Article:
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For the last five years, Dr. Pim Bongaerts of University of Queensland’s Global Change Institute has been documenting the lives of corals through time-lapse photography. It all happens too slowly for the human eye, but capturing life in a coral reef over longer periods of time reveals much more about their growth, locomotion, and even their violent competition with each other. The video above is from BBC News: Underwater time-lapse shows secret life of a coral reef.

Plus some extra info from NOAA.gov:

So what exactly are corals?

Corals actually comprise an ancient and unique partnership, called symbiosis, that benefits both animal and plant life in the ocean. Corals are animals, though, because they do not make their own food, as plants do. Corals have tiny, tentacle-like arms that they use to capture their food from the water and sweep into their inscrutable mouths.

Any structure that we call a “coral” is, in fact, made up of hundreds to thousands of tiny coral creatures called polyps…

In the archives: more coral.

Thanks, Annie.

Updated video link.

The Verge reports on Anthropomorphism in Robots at the 2014 International CES (Consumer Electronics Show). Anthropomorphism, or personification, occurs when inanimate objects, animals, or things in nature are given human qualities.

There are more robots and more anthropomorphic examples in the archives, including eyebombing, the animated short Omelettethe Otamatone Jumbo, and one of our favorites: Cloudy.

From The New York Times, here’s a summary report from DARPA’s Robotics Challenge 2013. The competition is made of eight trials that include climbing ladders, walking across rough terrain, and clearing debris, showcasing how robots can aid in future disaster responses. 

Out of 16 competing teams, eight robot finalists earned places in the 2014 Grand Challenge where the team of the robot winner will be awarded a $2 million prize. From Extreme Tech

The Schaft team won in four out of eight tasks — terrain, ladder, debris, and hose — and accrued a total score of 27 points. Second-place IHMC Robotics, which used Boston Dynamics’ Atlas robot, came in second with two task wins and 20 points.

Rounding out the rest of the DRC results, Tartan Rescue (Carnegie Mellon + NREC) came in third with its CHIMP robot, picking up 18 points, and MIT came in fourth with an Atlas. NASA’s Valkyrie sadly scored zero points. A full break down of the contest and the results can be found on the DRC Trials website. Some cool videos from the event can be found on DARPA’s YouTube channel.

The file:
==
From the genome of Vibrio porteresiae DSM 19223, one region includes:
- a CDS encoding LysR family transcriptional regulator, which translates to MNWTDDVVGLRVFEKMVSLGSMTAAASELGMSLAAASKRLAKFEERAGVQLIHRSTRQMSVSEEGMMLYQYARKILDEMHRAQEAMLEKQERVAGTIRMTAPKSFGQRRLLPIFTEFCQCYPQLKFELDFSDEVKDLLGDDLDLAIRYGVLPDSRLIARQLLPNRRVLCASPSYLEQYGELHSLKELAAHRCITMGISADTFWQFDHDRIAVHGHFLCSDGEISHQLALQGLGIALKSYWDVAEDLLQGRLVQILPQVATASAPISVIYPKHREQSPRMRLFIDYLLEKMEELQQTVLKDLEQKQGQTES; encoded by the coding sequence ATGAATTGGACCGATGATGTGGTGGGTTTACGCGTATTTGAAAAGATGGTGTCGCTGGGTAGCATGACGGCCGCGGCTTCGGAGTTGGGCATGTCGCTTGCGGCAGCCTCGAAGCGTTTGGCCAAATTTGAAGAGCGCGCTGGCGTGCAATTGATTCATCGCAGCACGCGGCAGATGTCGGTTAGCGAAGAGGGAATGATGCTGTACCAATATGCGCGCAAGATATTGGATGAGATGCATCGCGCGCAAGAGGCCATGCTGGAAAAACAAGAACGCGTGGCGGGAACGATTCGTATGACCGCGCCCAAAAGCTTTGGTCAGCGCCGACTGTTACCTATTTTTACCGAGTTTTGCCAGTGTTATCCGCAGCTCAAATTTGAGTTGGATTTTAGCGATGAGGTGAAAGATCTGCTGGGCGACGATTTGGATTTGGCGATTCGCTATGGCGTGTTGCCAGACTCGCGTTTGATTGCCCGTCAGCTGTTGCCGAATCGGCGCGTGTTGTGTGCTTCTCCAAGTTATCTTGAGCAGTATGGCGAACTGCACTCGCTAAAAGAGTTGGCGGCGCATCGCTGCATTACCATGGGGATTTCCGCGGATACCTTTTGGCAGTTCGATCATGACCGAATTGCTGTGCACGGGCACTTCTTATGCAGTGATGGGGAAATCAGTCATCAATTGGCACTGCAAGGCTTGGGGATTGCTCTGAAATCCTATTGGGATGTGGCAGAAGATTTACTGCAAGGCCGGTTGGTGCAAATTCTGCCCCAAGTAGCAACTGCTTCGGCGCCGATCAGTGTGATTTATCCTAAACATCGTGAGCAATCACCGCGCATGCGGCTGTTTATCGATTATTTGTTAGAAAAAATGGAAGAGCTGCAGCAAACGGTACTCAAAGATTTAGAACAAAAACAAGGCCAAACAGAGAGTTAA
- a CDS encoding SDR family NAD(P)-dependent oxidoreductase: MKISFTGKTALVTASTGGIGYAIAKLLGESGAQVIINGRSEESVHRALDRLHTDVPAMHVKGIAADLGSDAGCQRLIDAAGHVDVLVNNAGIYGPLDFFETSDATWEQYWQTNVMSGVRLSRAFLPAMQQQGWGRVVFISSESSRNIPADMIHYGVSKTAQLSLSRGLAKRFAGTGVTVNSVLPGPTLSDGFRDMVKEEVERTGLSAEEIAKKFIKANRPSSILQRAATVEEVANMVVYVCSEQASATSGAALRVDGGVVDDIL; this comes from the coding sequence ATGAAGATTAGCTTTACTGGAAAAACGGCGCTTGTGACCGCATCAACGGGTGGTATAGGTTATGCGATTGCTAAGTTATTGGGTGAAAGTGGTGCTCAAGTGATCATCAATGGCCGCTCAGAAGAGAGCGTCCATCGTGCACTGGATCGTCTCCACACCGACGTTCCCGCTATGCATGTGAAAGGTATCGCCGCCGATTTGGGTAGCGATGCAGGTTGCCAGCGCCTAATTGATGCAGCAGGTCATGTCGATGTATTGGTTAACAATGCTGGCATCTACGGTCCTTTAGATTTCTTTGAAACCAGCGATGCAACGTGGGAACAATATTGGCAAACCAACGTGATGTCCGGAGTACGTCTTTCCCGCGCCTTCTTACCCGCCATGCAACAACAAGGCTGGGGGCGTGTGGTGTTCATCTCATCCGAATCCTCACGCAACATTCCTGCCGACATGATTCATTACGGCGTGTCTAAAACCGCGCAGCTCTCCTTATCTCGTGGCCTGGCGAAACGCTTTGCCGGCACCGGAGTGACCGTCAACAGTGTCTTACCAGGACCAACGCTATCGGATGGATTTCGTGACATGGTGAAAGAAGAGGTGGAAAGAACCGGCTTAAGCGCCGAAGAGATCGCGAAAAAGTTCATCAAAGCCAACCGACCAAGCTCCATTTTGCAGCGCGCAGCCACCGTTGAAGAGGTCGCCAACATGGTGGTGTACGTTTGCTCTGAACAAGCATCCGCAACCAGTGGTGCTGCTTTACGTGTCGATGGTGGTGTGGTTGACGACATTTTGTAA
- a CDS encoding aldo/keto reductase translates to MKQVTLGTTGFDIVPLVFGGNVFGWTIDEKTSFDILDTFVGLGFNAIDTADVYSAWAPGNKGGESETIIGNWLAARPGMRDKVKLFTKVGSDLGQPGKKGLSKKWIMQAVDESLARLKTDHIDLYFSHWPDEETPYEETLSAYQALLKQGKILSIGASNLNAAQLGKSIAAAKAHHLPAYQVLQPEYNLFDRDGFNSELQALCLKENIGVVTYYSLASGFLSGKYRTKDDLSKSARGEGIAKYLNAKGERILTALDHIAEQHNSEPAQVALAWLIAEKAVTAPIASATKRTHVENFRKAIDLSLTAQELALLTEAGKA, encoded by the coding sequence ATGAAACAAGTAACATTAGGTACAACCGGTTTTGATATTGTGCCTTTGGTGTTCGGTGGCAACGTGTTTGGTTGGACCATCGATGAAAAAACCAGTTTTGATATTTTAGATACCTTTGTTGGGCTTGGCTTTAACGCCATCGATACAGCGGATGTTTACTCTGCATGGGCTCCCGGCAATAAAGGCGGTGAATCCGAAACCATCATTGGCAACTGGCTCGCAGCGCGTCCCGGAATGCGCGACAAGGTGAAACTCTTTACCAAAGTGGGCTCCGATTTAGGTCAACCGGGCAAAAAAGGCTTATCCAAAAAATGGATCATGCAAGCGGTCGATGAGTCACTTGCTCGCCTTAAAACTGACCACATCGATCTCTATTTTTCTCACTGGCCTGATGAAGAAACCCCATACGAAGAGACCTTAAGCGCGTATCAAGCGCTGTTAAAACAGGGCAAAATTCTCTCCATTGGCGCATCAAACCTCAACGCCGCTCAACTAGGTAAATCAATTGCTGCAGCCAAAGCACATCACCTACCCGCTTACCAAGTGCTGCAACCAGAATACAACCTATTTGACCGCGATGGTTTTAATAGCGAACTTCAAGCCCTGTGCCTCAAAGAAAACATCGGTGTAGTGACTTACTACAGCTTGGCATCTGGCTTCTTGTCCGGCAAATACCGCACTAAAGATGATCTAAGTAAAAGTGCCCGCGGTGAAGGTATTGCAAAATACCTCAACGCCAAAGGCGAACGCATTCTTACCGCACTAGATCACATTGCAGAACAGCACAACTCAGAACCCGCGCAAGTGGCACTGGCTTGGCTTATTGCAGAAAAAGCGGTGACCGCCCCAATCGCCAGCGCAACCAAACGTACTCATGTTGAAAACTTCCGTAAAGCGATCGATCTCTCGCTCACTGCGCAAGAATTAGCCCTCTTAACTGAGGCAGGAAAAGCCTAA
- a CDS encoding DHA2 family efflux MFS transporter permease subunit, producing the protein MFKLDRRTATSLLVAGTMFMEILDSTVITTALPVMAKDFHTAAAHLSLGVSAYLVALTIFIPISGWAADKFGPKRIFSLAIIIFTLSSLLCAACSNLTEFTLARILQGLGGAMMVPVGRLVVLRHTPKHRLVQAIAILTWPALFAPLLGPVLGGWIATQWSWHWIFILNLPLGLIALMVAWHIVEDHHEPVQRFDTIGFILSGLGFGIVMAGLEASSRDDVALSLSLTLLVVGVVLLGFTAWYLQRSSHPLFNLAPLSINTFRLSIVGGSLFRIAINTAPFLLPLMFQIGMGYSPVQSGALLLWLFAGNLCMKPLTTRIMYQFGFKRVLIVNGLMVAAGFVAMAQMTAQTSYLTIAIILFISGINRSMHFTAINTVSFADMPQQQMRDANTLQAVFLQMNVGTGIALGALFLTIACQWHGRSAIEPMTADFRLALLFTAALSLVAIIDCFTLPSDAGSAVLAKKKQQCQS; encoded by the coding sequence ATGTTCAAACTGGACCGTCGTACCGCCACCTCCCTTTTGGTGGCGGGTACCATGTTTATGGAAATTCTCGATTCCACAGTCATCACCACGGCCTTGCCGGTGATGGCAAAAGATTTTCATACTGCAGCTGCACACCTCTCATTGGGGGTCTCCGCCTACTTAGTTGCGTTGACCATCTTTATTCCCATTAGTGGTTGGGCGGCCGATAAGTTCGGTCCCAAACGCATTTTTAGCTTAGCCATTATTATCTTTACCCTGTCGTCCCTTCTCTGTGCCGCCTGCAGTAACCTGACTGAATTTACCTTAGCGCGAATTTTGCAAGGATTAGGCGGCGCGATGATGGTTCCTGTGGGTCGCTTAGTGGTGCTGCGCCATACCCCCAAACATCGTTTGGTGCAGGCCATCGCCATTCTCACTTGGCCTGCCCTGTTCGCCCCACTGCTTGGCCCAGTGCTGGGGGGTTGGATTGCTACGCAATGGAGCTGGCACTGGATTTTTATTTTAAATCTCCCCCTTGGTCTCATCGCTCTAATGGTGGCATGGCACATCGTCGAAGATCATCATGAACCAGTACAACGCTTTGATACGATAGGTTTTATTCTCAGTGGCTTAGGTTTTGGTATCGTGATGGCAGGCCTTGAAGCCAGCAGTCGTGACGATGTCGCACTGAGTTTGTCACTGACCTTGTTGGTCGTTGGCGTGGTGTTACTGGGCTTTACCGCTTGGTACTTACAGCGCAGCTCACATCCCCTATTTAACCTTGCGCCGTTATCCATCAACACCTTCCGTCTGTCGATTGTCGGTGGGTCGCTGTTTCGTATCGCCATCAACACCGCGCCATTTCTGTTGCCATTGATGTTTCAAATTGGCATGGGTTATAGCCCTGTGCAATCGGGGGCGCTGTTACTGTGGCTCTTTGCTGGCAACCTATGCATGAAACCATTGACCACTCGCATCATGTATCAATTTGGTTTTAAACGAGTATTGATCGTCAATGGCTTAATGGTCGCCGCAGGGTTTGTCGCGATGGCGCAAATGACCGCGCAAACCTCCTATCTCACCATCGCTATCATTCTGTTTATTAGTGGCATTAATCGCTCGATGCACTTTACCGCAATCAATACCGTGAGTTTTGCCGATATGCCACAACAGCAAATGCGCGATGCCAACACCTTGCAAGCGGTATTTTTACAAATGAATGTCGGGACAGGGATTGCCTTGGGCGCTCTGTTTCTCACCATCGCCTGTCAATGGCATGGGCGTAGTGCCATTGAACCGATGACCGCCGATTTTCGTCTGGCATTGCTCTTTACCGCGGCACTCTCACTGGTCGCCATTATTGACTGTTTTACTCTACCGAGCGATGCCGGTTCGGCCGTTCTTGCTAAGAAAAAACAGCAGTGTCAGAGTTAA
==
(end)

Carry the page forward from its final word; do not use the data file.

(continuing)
Watch more robot videos.

Need a battery-powered, modular, humanoid robot with strong legs and an amazing array of built-in cameras to help set up habitation on Mars for pioneering astronauts? NASA’s got you covered. Meet Valkyrie.

"The space agency’’’s new Valkyrie — a 6 foot 2 inch tall (1.9 meters) robot with a glowing NASA logo on its chest — bears an uncanny resemblance to Marvel’s superhero Iron Man, but this space age automaton was built for work, not comic book heroics. A team of engineers at NASA’s Johnson Space Center in Houston, Tex., designed and built Valkyrie in just nine months, according to press reports."

NASA created Valkyrie for DARPA’s upcoming Robotics Challenge Trials on December 20-21, 2013, where it will be in competition with 17 teams from around the world including NASA JPL’s RoboSimian, Carnegie Mellon University-NREC’s CHIMP, and Japan’s SCHAFT.

There are always more robot videos in the archives.

via kqedscience.

Body mass and vocal pitch don’t always match. Male koalas have deep, rumbling vocalizations, an unexpectedly low sound that might normally be associated with wild boars or a huge braying beast the size of an elephant instead of a small herbivore. And now we know why…

In a study published in the journal Current Biologyscientists describe a second, much larger pair of vocal folds located outside of the larynx that creates the unique mating soundFrom National Geographic (which has a great “animal body mass to vocal pitch” chart)

Koala bellows have a pitch about 20 times lower than they should be given the animals’ size… Male koala bellows, for instance, are so fearsome that sound designers used recordings of them to create the T. rex roars in the movie Jurassic Park…

Study co-author Benjamin Charlton, of the University of Sussex in the U.K., explained in a statement that during inhalation, koala bellows sound like snoring, and during exhalation, they sound more like belching.

In the archives: more koala videos.